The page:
Sunday, September 10, 2006

White Flights

Word is that Updike's new novel Terrorist is set in a thinly disguised Paterson and that his research consisted of cruising the city in a taxi cab. (NYT 5.31.06) Even though Williams said "WALK in the world/ (you can't see anything/from a car window, still less/from a plane, or from the moon!? Come/off of it.)" I don't entirely begrudge him his distance. Paterson is difficult, and Updike’s not a documentarian after all (still less a psychogeographer, even though he claims that the Reading, PA of his youth was, in a sense, his map for the Paterson of today). However, if anything, Paterson needs a truer document of itself or maybe just a better map. Since Paterson was the home to the 9-11 plotters--an extremely small minority in a primarily non-white city--sources such as the NYTimes, finding Northern New Jersey to be a “hub for hijackers,” (see Lunberry 653) have undoubtedly given Paterson a new place in public consciousness; it may be that this place with its “72 identifiable nationalities. . . in 8 square miles” (NYT 9.27.01) has become one in which diversity and multiplicity is suspect. Updike details the diversity and plays with the misrecognition of Islamic fundamentalism as an implicit political threat; he’s clearly appreciative of the power and beauty of its philosophy, as if its righteous clarity puts to shame the duffer Protestantism that runs through his oeuvre (the only WASP in this novel is a morbidly obese librarian). As he turns the fear of a black city into fodder for his particular brand of Pennsylvanian realism, however, his view ultimately seems too west of the Delaware and east of the Hudson. I still can’t verbalize completely (at least in the form of the blog) what I felt and why stopped reading when the “plot” kicked in and the money showed up in the ottoman (p. 194). Maybe I’d rather the title have been a conceptual joke (surprise! Just a story about a teenage boy), or maybe I was tired with Updike’s descriptions which started to seem more and more like pronouncements, and lacked, or maybe had too much of, the authority needed to tell a story of political extremism. The novel is a well-fed form, which has had a long-term fascination with the forces of terror and the fictions of fear. But Updike’s mistake is to take these fictions too seriously, no matter how much he travesties Tom Ridge. The best fiction about terrorism challenges the suburban urge to construct the tale in the first place (e.g. Delillo’s The Names or Mao II). In comparison, Updike does not seem to have any qualms about walking the borzoi in this neighborhood. Updike could have taken a productive cue as well from those novels in which the most violent pitch of political action is turned into an opportunity for the comic appreciation of representational and metaphysical abysses (Chesterton’s The Man Who Was Thursday; James’ The Princess Casamassima; R. L. Stevenson’s The Dynamiter). There are of course more “serious” novels of political extremism, but a writer such as Updike, by taking himself too seriously on such a subject risks making a joke of himself. . . . better to delight in the dysfunctions of white privilege or the idea of the terrorist as impossible subject (the ostensible themes of the above novels) than to attempt capture of the real. Rather than be introduced to the heart and soul of the terrorist-manqué (OK, I did read ahead a little), let’s introduce Terrorist to its new companions: Updike’s Couples, Herb Alpert’s Whipped Cream and Other Delights, and the Firestone Christmas Album . . . those perennial darlings of Salvation Army bargain bookshelves everywhere.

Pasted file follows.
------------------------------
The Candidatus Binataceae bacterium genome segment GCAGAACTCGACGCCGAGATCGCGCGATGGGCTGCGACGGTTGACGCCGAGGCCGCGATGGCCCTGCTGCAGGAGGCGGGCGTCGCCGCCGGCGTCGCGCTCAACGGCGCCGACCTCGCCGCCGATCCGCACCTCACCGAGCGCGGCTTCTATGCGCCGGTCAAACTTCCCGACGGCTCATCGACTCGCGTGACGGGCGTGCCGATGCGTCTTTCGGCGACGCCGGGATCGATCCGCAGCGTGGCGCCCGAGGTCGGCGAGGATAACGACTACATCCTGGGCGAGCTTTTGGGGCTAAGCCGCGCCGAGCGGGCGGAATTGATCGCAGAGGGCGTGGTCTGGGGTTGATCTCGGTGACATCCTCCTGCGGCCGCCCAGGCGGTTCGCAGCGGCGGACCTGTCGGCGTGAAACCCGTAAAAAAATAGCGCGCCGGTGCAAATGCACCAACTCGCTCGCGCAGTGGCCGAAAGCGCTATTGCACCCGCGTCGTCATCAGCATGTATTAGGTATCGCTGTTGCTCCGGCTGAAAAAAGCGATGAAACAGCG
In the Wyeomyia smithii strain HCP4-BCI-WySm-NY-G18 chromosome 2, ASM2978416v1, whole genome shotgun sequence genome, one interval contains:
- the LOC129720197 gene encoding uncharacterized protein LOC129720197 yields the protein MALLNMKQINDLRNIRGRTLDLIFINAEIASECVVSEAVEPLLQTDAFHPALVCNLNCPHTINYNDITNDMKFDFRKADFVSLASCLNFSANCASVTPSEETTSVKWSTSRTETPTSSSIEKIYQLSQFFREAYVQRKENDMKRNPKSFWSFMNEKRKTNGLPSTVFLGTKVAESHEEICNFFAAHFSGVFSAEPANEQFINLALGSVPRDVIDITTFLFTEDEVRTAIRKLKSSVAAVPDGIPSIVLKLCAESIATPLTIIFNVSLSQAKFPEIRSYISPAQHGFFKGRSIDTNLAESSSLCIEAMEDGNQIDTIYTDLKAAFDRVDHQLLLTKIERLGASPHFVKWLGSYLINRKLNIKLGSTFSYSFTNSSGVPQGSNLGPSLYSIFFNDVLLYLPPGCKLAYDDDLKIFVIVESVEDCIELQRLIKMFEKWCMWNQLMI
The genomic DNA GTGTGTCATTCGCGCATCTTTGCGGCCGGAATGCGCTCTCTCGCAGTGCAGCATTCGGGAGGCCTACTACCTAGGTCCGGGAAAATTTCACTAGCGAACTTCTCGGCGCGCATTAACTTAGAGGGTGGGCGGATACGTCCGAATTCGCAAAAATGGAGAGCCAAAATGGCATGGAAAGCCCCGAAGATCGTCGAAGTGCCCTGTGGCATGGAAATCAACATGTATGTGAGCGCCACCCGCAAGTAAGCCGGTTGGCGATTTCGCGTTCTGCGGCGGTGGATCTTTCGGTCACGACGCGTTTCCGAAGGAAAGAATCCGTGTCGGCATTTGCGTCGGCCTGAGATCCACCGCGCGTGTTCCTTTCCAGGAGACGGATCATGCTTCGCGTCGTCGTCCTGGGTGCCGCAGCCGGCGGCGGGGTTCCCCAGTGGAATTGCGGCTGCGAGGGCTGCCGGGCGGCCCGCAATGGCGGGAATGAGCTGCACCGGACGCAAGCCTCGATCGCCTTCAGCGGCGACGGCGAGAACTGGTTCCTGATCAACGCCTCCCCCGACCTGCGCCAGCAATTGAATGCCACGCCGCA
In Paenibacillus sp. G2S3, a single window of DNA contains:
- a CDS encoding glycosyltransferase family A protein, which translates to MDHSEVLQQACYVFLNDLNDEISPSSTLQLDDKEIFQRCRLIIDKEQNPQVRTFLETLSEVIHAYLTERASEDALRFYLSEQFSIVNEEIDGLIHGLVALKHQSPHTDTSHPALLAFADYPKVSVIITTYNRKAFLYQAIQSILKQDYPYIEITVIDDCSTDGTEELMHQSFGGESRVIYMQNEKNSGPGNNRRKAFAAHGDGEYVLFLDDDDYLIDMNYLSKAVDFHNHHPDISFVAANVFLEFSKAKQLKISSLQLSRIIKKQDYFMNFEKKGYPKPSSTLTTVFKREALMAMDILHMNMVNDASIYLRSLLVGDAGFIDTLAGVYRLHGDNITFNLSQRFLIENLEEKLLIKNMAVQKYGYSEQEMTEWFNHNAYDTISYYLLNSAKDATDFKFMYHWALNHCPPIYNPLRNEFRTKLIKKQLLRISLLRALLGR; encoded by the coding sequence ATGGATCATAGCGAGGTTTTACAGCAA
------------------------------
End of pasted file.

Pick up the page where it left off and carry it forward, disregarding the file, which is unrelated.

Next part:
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Anonymous Anonymous said...

Contrary to your non-car assertion, I strongly associate Williams with, in fact, riding in his car--he is, for me, the first poet of the car (as reflected in his early book of poems, "Spring and All"). I suppose in Paterson he may have parked his car and was mostly walking, but otherwise I imagine him driving along slowly, taking note of the world sliding by through windows.

Car poems that come to mind are "The Young Housewife" and the great, "The Last Words of my English Grandmother." While from "Spring and All," the long poem, from "In passing with my mind/on nothing in the world//but the right of way/I enjoy the road by/virtue of the law--/I saw....". And, also from "Spring and All," at the end of the poem that begins "The pure products of America/go crazy--" and ends with, "It is only in isolate flecks that/something/is given off//No one/to witness/and adjust, no one to drive the car."

3:32 AM, September 11, 2006  

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